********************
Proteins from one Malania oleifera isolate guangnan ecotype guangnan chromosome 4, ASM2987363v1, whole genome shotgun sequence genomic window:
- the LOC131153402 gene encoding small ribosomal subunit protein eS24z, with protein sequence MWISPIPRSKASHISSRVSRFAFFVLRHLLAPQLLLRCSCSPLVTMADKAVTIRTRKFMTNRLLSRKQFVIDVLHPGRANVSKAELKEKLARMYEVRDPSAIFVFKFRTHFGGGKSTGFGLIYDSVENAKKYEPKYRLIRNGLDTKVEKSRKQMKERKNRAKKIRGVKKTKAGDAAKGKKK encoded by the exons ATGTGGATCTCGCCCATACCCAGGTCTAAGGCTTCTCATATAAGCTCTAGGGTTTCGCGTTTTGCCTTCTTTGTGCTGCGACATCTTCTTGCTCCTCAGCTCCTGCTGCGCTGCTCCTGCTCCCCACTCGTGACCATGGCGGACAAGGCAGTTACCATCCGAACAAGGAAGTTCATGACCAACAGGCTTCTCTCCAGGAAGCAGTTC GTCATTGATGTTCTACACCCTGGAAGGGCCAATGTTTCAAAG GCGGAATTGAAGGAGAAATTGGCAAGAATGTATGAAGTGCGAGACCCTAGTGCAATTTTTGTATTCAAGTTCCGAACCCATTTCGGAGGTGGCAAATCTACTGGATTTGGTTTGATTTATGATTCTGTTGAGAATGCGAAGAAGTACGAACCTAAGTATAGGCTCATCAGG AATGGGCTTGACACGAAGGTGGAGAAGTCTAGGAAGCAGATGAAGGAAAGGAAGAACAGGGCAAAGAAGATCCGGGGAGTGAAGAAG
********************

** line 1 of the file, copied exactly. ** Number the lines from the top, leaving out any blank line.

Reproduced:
Proteins from one Malania oleifera isolate guangnan ecotype guangnan chromosome 4, ASM2987363v1, whole genome shotgun sequence genomic window: